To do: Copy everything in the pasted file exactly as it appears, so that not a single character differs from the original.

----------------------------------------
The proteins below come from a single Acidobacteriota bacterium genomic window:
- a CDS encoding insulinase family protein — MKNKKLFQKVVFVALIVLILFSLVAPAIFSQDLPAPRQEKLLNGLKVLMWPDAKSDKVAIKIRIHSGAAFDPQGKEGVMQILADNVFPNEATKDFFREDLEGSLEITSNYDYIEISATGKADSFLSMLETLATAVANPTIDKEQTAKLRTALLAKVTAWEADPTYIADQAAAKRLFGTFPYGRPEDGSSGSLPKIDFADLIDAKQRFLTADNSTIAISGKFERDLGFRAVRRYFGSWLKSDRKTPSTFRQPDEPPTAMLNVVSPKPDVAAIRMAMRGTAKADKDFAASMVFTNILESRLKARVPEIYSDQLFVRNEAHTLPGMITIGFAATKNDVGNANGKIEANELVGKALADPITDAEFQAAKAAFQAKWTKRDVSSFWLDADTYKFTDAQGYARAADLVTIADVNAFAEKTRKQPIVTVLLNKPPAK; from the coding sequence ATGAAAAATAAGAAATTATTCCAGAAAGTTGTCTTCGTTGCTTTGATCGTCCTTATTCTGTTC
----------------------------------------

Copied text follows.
The proteins below come from a single Acidobacteriota bacterium genomic window:
- a CDS encoding insulinase family protein — MKNKKLFQKVVFVALIVLILFSLVAPAIFSQDLPAPRQEKLLNGLKVLMWPDAKSDKVAIKIRIHSGAAFDPQGKEGVMQILADNVFPNEATKDFFREDLEGSLEITSNYDYIEISATGKADSFLSMLETLATAVANPTIDKEQTAKLRTALLAKVTAWEADPTYIADQAAAKRLFGTFPYGRPEDGSSGSLPKIDFADLIDAKQRFLTADNSTIAISGKFERDLGFRAVRRYFGSWLKSDRKTPSTFRQPDEPPTAMLNVVSPKPDVAAIRMAMRGTAKADKDFAASMVFTNILESRLKARVPEIYSDQLFVRNEAHTLPGMITIGFAATKNDVGNANGKIEANELVGKALADPITDAEFQAAKAAFQAKWTKRDVSSFWLDADTYKFTDAQGYARAADLVTIADVNAFAEKTRKQPIVTVLLNKPPAK; from the coding sequence ATGAAAAATAAGAAATTATTCCAGAAAGTTGTCTTCGTTGCTTTGATCGTCCTTATTCTGTTC